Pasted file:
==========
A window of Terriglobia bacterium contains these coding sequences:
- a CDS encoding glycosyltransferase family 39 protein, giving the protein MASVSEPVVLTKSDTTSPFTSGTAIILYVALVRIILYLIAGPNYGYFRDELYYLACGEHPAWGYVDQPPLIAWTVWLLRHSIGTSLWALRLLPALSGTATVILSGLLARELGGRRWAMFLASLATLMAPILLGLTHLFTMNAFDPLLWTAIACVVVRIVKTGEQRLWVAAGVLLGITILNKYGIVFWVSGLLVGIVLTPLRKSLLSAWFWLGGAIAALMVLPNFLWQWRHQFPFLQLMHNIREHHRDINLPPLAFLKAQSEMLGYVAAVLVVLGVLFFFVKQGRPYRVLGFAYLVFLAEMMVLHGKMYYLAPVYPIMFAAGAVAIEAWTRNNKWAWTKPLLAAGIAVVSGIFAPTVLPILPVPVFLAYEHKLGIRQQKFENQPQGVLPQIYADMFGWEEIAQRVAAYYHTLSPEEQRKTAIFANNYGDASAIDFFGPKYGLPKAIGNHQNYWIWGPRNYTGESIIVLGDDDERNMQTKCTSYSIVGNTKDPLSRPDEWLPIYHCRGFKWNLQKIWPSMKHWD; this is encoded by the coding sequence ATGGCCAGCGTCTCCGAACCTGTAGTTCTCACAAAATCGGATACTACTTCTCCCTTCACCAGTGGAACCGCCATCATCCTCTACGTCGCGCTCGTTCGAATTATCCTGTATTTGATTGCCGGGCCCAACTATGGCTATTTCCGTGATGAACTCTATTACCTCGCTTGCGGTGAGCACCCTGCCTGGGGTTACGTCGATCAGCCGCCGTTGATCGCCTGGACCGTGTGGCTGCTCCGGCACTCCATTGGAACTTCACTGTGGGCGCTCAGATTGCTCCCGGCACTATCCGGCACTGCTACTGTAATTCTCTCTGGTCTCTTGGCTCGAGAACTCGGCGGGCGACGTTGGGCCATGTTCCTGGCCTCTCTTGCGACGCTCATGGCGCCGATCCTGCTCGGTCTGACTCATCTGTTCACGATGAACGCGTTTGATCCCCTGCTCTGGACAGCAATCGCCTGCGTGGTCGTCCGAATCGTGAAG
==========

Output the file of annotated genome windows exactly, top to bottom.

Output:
A window of Terriglobia bacterium contains these coding sequences:
- a CDS encoding glycosyltransferase family 39 protein, giving the protein MASVSEPVVLTKSDTTSPFTSGTAIILYVALVRIILYLIAGPNYGYFRDELYYLACGEHPAWGYVDQPPLIAWTVWLLRHSIGTSLWALRLLPALSGTATVILSGLLARELGGRRWAMFLASLATLMAPILLGLTHLFTMNAFDPLLWTAIACVVVRIVKTGEQRLWVAAGVLLGITILNKYGIVFWVSGLLVGIVLTPLRKSLLSAWFWLGGAIAALMVLPNFLWQWRHQFPFLQLMHNIREHHRDINLPPLAFLKAQSEMLGYVAAVLVVLGVLFFFVKQGRPYRVLGFAYLVFLAEMMVLHGKMYYLAPVYPIMFAAGAVAIEAWTRNNKWAWTKPLLAAGIAVVSGIFAPTVLPILPVPVFLAYEHKLGIRQQKFENQPQGVLPQIYADMFGWEEIAQRVAAYYHTLSPEEQRKTAIFANNYGDASAIDFFGPKYGLPKAIGNHQNYWIWGPRNYTGESIIVLGDDDERNMQTKCTSYSIVGNTKDPLSRPDEWLPIYHCRGFKWNLQKIWPSMKHWD; this is encoded by the coding sequence ATGGCCAGCGTCTCCGAACCTGTAGTTCTCACAAAATCGGATACTACTTCTCCCTTCACCAGTGGAACCGCCATCATCCTCTACGTCGCGCTCGTTCGAATTATCCTGTATTTGATTGCCGGGCCCAACTATGGCTATTTCCGTGATGAACTCTATTACCTCGCTTGCGGTGAGCACCCTGCCTGGGGTTACGTCGATCAGCCGCCGTTGATCGCCTGGACCGTGTGGCTGCTCCGGCACTCCATTGGAACTTCACTGTGGGCGCTCAGATTGCTCCCGGCACTATCCGGCACTGCTACTGTAATTCTCTCTGGTCTCTTGGCTCGAGAACTCGGCGGGCGACGTTGGGCCATGTTCCTGGCCTCTCTTGCGACGCTCATGGCGCCGATCCTGCTCGGTCTGACTCATCTGTTCACGATGAACGCGTTTGATCCCCTGCTCTGGACAGCAATCGCCTGCGTGGTCGTCCGAATCGTGAAG